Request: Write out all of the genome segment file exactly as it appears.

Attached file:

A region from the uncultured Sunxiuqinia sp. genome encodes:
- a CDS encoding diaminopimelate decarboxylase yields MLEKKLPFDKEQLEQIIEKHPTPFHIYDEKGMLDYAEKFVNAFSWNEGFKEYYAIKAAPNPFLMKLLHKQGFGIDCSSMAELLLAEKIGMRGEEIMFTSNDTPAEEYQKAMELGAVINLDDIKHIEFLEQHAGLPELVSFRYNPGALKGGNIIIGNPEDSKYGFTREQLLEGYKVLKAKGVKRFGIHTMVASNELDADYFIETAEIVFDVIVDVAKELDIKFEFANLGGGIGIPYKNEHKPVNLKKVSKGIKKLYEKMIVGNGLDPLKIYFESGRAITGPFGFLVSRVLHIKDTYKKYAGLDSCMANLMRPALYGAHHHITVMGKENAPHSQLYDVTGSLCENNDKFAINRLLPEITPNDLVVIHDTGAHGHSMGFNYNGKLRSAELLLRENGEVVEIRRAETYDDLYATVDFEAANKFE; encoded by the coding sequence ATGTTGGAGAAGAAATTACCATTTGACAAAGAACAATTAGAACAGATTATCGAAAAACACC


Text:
A region from the uncultured Sunxiuqinia sp. genome encodes:
- a CDS encoding diaminopimelate decarboxylase yields MLEKKLPFDKEQLEQIIEKHPTPFHIYDEKGMLDYAEKFVNAFSWNEGFKEYYAIKAAPNPFLMKLLHKQGFGIDCSSMAELLLAEKIGMRGEEIMFTSNDTPAEEYQKAMELGAVINLDDIKHIEFLEQHAGLPELVSFRYNPGALKGGNIIIGNPEDSKYGFTREQLLEGYKVLKAKGVKRFGIHTMVASNELDADYFIETAEIVFDVIVDVAKELDIKFEFANLGGGIGIPYKNEHKPVNLKKVSKGIKKLYEKMIVGNGLDPLKIYFESGRAITGPFGFLVSRVLHIKDTYKKYAGLDSCMANLMRPALYGAHHHITVMGKENAPHSQLYDVTGSLCENNDKFAINRLLPEITPNDLVVIHDTGAHGHSMGFNYNGKLRSAELLLRENGEVVEIRRAETYDDLYATVDFEAANKFE; encoded by the coding sequence ATGTTGGAGAAGAAATTACCATTTGACAAAGAACAATTAGAACAGATTATCGAAAAACACC